Jamelle Bouie

Jamelle Bouie is a staff writer at The American Prospect.

Recent Articles

Our Old History of Fights Over Voting

Scene at the Signing of the Constitution of the United States, Howard Chandler Christy
Scene at the Signing of the Constitution of the United States, Howard Chandler Christy In the United States, voting rights don’t march forward as much as they ebb and flow. Often, it happens like this: The prospect of short-term political gain leads one of the two parties to make a massive push for democratic participation, which is then countered by the other side, which has an equally large interest in maintaining a smaller electorate of particular people. In the late 18th century, for instance, New Jersey was one of the few states to grant voting rights to (property-owning) women. The exact reasons for taking this path are unclear, but partisan politics had something to do with it—“As different political groups struggled to gain ascendancy during and just after the revolution, they tried to enlarge their potential constituencies, one of which was female,” writes historian Alexander Keyssar in The Right to Vote: The Contested History of Democracy in the...

A Fiercely Anti-Choice Ohio GOP Redefines "Pregnancy" to Mean "Not-Pregnancy"

Last night , Ohio Governor John Kasich took a little time from his weekend to sign a new $65 billion budget for the state. There are many moving parts to the law, including a $2.5 billion tax cut which—like most Republican tax cuts—is meant to help the rich at the expense of everyone else. But of those parts, the most relevant for discussion—given last week’s fiasco in the Texas Senate—are the new restrictions on all reproductive services. In addition to slashing tax burdens on the wealthiest Ohioans, the budget measure signed yesterday would allocate federal funds away from Planned Parenthood—which uses them to provide contraception and other health services, not abortion—to crisis pregnancy centers, which claim to offer support, counseling and a full range of options for women who think they may be pregnant. In reality, they are overtly anti-abortion. “[A]ccording to personal accounts compiled by the National Abortion and Reproductive...

The Senate Votes for Cloture on Comprehensive Immigration Reform

pamhule / Flickr
Early this afternoon, the Senate voted for cloture on the Gang of Eight’s comprehensive immigration reform bill, with 68 senators supporting and 32 in opposition (60 are needed to break a filibuster). Fourteen Republicans joined the 54-member Democratic caucus to move the legislation forward to a final vote, which will be held this afternoon at 4pm. This means, in essence, that immigration reform will pass the Senate. The only question is the margin. New York Senator Chuck Schumer, one of the members of the Gang of Eight, says he wants 70 votes for passage, in order to pressure House Republicans into passing the bill as well. Two things complicate that calculus. First, a large number of House Republicans are still skeptical of the need for immigration reform, and doubt the president’s motives in pushing a bill. For example, Rep. Peter Roskam, the Republican deputy whip, accused the White House of wanting immigration reform to fail, in order to run against Republicans in...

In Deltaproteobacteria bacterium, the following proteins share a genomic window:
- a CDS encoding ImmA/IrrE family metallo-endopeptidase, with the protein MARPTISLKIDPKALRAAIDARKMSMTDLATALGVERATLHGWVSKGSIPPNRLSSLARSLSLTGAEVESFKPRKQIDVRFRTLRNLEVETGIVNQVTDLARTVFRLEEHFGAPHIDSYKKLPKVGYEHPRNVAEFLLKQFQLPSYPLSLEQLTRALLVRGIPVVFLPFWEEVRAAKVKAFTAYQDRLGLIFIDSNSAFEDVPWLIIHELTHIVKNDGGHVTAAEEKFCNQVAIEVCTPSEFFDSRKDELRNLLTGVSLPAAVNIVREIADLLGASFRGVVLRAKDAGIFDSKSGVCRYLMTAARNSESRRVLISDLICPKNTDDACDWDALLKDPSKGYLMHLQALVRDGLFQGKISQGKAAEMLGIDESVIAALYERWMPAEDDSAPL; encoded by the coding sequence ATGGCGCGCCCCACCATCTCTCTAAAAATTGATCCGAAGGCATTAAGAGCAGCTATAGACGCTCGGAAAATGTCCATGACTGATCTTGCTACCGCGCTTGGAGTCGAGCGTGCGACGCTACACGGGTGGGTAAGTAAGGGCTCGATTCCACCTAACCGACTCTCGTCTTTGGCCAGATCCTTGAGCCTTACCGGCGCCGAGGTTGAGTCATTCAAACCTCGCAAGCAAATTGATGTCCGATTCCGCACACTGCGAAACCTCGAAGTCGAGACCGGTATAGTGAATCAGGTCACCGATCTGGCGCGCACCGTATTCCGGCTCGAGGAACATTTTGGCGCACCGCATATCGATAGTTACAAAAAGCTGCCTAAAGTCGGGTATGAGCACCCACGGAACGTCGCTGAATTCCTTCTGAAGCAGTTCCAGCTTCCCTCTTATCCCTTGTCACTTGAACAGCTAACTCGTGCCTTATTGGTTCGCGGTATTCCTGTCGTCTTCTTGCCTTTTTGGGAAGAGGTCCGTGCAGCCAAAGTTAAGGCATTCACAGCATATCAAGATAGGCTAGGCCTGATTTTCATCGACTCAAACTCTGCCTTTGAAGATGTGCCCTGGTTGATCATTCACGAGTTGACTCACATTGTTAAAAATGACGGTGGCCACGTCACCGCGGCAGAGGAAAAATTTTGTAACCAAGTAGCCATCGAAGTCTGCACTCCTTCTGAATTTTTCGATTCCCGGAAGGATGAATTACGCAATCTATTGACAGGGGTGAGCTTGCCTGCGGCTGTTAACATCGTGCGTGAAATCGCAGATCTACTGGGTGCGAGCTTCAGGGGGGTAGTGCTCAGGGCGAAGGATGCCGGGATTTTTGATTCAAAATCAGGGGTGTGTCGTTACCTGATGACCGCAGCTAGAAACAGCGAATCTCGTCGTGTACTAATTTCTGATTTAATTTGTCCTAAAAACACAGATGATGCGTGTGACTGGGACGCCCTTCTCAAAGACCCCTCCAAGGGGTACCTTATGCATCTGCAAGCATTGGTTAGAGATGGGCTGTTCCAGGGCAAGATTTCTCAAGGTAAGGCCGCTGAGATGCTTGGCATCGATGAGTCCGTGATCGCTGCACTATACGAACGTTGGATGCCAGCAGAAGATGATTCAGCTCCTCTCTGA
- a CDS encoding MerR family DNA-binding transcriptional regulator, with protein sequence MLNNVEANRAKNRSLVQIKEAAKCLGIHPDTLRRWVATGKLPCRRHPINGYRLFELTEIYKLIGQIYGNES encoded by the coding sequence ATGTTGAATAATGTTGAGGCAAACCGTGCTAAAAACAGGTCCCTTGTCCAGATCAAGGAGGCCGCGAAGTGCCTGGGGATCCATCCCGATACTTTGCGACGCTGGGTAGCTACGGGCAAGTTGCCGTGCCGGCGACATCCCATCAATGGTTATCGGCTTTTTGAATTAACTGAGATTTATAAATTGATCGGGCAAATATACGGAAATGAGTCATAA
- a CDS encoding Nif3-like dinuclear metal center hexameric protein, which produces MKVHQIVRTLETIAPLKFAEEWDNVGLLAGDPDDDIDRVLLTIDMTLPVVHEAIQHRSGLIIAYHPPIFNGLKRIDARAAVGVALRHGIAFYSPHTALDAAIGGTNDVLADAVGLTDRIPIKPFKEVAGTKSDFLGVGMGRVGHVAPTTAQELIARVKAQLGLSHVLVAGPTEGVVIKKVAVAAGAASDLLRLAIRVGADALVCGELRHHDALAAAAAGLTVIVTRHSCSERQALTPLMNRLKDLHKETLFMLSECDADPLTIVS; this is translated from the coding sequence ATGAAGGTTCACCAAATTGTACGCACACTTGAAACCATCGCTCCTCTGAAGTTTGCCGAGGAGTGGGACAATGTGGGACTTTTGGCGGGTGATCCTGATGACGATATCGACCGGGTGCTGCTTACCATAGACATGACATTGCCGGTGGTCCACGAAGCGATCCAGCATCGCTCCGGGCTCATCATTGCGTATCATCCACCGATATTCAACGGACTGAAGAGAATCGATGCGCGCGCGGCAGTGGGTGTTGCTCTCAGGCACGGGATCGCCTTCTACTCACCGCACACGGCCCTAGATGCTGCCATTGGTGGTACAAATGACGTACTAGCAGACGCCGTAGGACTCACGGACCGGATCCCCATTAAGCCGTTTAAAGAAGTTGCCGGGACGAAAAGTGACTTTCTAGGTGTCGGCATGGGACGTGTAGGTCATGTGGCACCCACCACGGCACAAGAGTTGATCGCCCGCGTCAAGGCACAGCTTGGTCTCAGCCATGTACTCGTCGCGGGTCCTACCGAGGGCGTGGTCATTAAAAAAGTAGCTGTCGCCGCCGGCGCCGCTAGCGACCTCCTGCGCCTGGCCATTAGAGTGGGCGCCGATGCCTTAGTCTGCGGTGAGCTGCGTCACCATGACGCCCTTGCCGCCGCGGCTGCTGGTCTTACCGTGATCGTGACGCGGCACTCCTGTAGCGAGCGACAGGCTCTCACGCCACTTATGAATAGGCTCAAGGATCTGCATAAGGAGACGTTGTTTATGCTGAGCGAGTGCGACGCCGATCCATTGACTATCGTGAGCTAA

Rick Perry Attacks Wendy Davis in the Worst Way Possible

Jamelle Bouie / The American Prospect
Jamelle Bouie Rick Perry on the trail at the Lizard Thicket restaurant in South Carolina Wednesday. Texas Governor Rick Perry is speaking to the National Right to Life Convention, and given the events of the last few days, it’s no surprise he’s commenting on Wendy Davis and her filibuster of harsh anti-abortion restrictions. (You can read Abby Rapoport on Davis's filibuster here .) In criticizing Davis, Perry had a choice. He could dispute the state senator on the substance of her opposition, or he could attack her motives and her experiences. To no one’s shock, Perry—who occupies the far-right of the Republican Party—chose the latter. Jay Root, a reporter for the Texas Tribune , tweets one of Perry’s statements: . @GovernorPerry says @WendyDavisTexas was a "teenage mother herself" and it's unfortunate "she hasn't learned from her own example." — Jay Root (@byjayroot) June 27, 2013 The full quote is here: In fact, even the woman who...

Justice Scalia's Infuriating Hypocrisy

The opening lines of Antonin Scalia's dissent in United States v. Windsor —where a 5–4 majority of the Supreme Court overturned the 1997 Defense of Marriage Act on equal protection grounds—are straightforward: "We have no power to decide this case. And even if we did, we have no power under the Constitution to invalidate this democratically adopted legislation." For anyone interested in judicial restraint, it’s a compelling case. Too bad Scalia doesn’t fit that description. To wit, this unwillingness to strike down “democratically adopted legislation” was nonexistent just yesterday, when he joined John Roberts's opinion on Shelby County, Albama v. Holder . There, he agreed with the Chief Justice’s decision to strike down Section 4 of the Voting Rights Act, despite the fact that it had been reauthorized by a near-unanimous Congress in 2006. What explains the difference between the two laws? Easy. Scalia (and Roberts, for that matter) don...